Just inside the door of the main showroom is a 1953 Ferrari 250 MM Vignale Spider once raced by Mike Hawthorn. Nearby is an impossibly low-miles early right-hand-drive Ferrari Daytona, and over there is the very Jaguar XK120 given to Le Mans hero Mike Salmon on his 21st birthday. Beside it stands a perfect red Lamborghini Miura SV, one of only 20 built in right-hand drive. In another showroom, very soon, I will fall in love with a Jaguar Mk1 saloon owned by the legendary racer Gerry Marshall and practically trip over a genuine Shelby Cobra 289, the last ever to be raced by Carroll Shelby himself. So many cars of equal importance line our route, it becomes bewildering. My heart rate is not normal.
JD’s operations manager is Chris Ward, a former Nissan works racing driver who first met Hood at a race meeting and has subsequently successfully but sympathetically campaigned some of JD’s most important cars in flagship events like the Le Mans Classic, the Mille Miglia (where JD is principal sponsor) and the Goodwood Revival. Racing million-pound automotive icons gives you a special feel for quality workshop procedure, he says. Ward reckons JD’s business (worth well over £100m annually) is roughly divided into three equal parts: restoring customers’ cars, buying cars for restoration and subsequent sale, and racing cars around the world – either helping clients compete at selected meetings or racing their own cars as a way of attracting buyers to them.
Around half the space at Maldon is given over to workshops, every one packed with interesting cars. Here, there’s an XK120 bought a few years ago by a German client, back in for a five-speed gearbox. Over there is a Fiat Jolly (a cute, cut-down 600). Close by, not far from an XK120 once owned by Clark Gable, is a Triumph TR5 getting the full treatment.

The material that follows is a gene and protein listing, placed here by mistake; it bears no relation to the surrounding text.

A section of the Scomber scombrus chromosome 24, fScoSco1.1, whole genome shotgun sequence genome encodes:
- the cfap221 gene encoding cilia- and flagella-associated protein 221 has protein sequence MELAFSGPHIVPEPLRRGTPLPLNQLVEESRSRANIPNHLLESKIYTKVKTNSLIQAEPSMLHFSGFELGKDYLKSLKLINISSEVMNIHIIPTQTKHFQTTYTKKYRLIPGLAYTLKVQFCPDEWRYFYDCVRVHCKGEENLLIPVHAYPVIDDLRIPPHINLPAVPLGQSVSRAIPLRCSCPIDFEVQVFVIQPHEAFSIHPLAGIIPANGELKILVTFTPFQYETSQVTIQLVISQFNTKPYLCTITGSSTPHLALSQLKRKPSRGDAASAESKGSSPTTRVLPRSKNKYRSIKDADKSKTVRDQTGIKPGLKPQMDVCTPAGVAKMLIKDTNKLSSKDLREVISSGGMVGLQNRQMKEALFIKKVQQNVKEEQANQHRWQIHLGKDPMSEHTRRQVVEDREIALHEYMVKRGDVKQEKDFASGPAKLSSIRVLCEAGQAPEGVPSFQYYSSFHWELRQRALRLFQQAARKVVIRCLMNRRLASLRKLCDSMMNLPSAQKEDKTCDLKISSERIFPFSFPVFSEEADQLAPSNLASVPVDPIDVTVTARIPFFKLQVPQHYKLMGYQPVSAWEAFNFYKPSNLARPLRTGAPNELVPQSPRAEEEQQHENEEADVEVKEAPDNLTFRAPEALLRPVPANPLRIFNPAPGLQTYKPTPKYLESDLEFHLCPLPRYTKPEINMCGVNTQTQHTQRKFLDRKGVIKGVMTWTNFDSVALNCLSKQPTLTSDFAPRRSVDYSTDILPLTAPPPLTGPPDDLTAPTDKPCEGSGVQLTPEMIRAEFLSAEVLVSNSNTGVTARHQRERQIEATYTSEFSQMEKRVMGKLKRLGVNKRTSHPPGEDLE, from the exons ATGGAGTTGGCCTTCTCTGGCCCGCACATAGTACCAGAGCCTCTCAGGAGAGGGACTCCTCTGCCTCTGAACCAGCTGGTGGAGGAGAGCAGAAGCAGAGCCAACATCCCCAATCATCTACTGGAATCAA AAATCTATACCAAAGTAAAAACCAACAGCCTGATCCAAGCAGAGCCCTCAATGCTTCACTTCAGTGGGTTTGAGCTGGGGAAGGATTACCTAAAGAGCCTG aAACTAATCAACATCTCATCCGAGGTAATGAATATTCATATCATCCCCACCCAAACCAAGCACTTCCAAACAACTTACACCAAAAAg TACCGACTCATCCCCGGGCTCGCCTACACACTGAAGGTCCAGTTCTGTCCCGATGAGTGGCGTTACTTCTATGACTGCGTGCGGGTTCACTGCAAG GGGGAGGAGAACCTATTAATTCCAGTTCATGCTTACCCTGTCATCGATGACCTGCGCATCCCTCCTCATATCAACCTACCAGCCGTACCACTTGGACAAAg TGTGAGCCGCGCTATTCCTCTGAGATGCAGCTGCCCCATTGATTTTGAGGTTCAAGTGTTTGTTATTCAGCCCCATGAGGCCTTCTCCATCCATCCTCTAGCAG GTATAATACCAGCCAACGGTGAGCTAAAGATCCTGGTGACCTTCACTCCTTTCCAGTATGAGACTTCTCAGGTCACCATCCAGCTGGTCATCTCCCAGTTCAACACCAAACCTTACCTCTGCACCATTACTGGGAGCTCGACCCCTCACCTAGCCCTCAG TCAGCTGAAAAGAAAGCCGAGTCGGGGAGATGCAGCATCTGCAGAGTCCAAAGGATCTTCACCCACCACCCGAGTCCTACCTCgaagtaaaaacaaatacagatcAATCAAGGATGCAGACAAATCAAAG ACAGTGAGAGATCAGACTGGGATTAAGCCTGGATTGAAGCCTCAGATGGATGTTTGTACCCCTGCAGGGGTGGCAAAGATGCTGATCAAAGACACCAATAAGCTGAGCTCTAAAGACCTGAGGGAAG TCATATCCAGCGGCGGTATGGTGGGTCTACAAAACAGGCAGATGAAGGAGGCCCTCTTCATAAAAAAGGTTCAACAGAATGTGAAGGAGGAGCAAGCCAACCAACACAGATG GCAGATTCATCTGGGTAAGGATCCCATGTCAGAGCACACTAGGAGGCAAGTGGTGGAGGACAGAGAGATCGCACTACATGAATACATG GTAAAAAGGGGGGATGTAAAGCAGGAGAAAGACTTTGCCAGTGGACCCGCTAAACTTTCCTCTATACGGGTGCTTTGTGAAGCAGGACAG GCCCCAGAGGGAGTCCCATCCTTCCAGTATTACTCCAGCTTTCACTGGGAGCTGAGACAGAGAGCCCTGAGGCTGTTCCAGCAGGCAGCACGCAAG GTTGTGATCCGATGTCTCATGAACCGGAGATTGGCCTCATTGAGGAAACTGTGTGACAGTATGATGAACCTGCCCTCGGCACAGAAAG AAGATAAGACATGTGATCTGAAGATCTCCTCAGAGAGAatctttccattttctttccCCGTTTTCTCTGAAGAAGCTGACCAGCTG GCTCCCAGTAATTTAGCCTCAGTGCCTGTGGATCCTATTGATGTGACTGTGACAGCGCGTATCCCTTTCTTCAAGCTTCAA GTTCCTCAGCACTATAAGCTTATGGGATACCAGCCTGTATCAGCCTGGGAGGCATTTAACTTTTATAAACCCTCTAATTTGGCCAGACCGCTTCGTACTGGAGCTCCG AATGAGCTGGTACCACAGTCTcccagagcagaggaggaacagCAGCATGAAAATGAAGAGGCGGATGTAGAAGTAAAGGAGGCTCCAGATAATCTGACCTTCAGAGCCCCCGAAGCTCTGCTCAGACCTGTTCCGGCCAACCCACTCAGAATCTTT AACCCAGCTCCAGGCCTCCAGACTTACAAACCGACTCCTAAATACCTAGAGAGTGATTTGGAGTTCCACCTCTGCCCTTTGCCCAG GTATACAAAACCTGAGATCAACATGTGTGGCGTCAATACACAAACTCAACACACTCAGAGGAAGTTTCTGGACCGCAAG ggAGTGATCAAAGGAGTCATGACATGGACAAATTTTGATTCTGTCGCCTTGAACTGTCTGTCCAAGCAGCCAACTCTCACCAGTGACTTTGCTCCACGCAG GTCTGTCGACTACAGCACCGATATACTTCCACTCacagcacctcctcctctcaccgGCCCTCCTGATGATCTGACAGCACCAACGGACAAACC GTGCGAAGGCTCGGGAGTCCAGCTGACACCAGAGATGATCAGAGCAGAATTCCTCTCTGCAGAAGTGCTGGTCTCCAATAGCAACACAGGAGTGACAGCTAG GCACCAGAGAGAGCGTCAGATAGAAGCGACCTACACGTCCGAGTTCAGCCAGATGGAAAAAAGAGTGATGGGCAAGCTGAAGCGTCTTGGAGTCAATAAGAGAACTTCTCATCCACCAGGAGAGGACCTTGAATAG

We stroll on: it strikes me that there’s so much workshop space, equipment and expertise here that JD Classics compares well with some of the UK’s small-volume car manufacturing plants. There’s a restoration shop, a body shop, a metalworking shop, a race prepshop, an engine shop and a huge upstairs store of reclaimed parts, with 250 engines ready to play a role in a restoration project.
“We make many of our own panels for restoration jobs,” says Godber. “Some pattern parts are available, but many of the cars we restore are from a time when parts had to be adapted to fit. If you make your own parts, you can ensure a top-quality job.” Even so, JD also uses a network of highly skilled suppliers (“Most are within a two-mile radius of us,” says Ward) for key jobs such as fabrication, casting and some machining, and they’ve built a 30-year network of suppliers for small stuff: decals, bulbs, batteries, light lenses, fuses. They employ apprentices to learn the age-old skills and invite local schoolkids in too.